Carbonated Commodities: An Unpleasant Taste in the Mouth

Spend Matters would like to welcome a guest post from Nick Peksa of Mintec Ltd.

When drinking a carbonated beverage, have you ever wondered what the difference is between citric acid and phosphoric acid? In the soft drink industry they are both additives that provide a tangy or sour taste. There is no real difference between the two; however, phosphoric acid has a tendency to be the cheaper ingredient, as it is a mass-produced chemical with a higher production yield than the more expensive processes by the manufacture of citric acid. Today we will enter the world of chemistry and examine how a simple equation, the Datagain system and some math can help us negotiate.

Phosphoric Acid -- Production Phosphate rock is used in the production of phosphate fertilizer products such as ammonium phosphates and superphosphates. It is estimated that fertilizer production accounts for more than 90% of world phosphate rock consumption. The remaining 10% of phosphate rock is consumed as animal feed, an additive for the food and beverage industry and in a variety of detergents. In order to be used in the above applications the rocks must be converted into phosphoric acid.

Phosphoric acid can be prepared two ways -- the Thermal Process and the Wet Process. For the food industry the primary process used is the Wet Process. Phosphoric acid is produced when sulfuric acid is added to a phosphate rock, like calcium phosphate.

Market Drivers
In 2011 the market price for phosphate rocks and phosphoric acid has steadily been moving upwards. The feedstock material (rock) has increased by 40% and energy and fuel is up, so the end price for phosphoric acid looks fair at a 40% increase.

Looking at the market deeper, the primary driver of the phosphoric acid market price is the supply and demand requirements of the fertilizer industry; however this should not stop us exploring the feedstock materials for the manufacturing process (phosphate rocks, sulfuric acid), energy, freight and labor costs.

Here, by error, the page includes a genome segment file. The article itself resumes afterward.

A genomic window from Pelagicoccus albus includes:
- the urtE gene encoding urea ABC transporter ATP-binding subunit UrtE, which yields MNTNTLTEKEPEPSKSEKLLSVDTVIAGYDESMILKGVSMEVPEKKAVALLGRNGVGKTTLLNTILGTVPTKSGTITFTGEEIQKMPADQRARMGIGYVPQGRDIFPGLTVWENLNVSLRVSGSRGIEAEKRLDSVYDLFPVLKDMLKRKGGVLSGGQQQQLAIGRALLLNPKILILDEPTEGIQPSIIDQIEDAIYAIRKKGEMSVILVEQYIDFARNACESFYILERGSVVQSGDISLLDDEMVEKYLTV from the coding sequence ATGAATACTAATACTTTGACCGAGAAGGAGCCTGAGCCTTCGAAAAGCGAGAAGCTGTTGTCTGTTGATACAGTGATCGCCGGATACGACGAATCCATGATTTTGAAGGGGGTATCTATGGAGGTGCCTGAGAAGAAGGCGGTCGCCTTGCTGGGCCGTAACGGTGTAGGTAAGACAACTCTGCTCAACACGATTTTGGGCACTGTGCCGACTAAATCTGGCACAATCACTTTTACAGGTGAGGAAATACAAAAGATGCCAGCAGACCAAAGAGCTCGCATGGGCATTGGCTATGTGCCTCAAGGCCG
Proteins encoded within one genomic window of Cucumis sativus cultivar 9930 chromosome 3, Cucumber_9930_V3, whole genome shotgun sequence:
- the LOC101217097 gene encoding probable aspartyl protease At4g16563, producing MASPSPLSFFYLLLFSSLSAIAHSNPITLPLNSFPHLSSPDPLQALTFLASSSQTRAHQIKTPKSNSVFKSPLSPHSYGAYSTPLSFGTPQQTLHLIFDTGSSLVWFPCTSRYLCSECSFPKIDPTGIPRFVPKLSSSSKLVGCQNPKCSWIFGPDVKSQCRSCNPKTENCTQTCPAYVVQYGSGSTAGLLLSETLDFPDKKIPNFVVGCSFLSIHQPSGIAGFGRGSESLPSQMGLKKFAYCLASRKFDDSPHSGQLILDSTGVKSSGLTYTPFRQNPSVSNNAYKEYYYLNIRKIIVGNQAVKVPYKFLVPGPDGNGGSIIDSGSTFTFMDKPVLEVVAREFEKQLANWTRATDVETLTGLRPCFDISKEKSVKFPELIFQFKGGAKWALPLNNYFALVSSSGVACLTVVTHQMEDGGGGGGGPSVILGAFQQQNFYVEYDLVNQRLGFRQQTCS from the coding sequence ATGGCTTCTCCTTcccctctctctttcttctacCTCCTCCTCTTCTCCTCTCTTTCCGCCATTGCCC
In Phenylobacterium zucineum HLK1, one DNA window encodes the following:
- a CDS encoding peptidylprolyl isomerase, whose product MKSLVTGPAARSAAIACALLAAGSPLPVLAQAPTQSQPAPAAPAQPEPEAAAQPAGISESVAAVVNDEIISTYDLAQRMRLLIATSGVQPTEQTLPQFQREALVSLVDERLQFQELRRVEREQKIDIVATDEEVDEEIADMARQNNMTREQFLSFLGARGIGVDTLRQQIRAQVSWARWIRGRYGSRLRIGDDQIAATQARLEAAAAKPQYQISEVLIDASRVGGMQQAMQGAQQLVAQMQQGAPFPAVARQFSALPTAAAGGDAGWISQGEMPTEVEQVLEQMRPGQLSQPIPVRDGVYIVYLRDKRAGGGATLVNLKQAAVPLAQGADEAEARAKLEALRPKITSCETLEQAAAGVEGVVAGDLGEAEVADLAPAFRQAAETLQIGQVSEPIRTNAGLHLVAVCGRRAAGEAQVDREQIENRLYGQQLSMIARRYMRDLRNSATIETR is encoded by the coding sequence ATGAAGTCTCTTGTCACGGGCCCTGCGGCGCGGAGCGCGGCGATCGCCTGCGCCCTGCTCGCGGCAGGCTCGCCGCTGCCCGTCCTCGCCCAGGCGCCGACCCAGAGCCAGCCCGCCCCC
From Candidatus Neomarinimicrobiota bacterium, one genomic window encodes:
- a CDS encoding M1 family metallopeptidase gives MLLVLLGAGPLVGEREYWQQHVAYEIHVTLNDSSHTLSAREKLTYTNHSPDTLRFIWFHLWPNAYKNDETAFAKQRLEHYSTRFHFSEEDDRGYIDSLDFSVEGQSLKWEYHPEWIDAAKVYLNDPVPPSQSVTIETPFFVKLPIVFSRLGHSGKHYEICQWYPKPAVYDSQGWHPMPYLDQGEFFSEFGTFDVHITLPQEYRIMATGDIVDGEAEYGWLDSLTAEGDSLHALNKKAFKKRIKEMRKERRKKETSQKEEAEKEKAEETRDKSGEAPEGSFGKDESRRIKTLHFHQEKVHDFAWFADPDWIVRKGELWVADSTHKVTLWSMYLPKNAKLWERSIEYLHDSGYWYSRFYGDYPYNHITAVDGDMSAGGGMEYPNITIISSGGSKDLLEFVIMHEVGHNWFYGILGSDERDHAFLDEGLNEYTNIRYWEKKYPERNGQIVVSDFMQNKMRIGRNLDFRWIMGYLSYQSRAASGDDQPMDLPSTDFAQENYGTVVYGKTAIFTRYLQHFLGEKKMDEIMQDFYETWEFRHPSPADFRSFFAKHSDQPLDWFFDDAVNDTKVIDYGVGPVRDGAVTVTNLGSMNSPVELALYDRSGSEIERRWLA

In order to assess the amount of sulphuric acid and rock required we need to write a balanced equation, examine the atomic mass of the individual compounds, and then we can identify the ratios of products required and then we can calculate the ratios:

3 H2SO4 (Acid) + Ca3(PO4)2 (Phosphate)+ 6 H2O ? 2 H3PO4 + 3 CaSO4.2H2O (Gypsum)

We can than see that:

1 Tonne of Sulphuric Acid + 1.5 tonnes of Phosphate Rock = 1 tonne of Phosphoric Acid + Gypsum

In general, for a primary or secondary process we can assume that the overheads in the manufacturing process will only account for a small proportion of the end cost -- around 40% max. We have all the information we need to calculate a cost model for phosphoric acid and then compare it to the marketplace.

Placing the percentages into Datagain these are my findings:

Interestingly enough, the difference between a calculated price and a general world price has been quite wide in the second half of 2011. Is it supply and demand movement or clever pricing policies and increased margin? As I don't buy the chemical it is not my place to speculate, but it was certainly interesting to explore.

-- Nick Peksa, Mintec Ltd.

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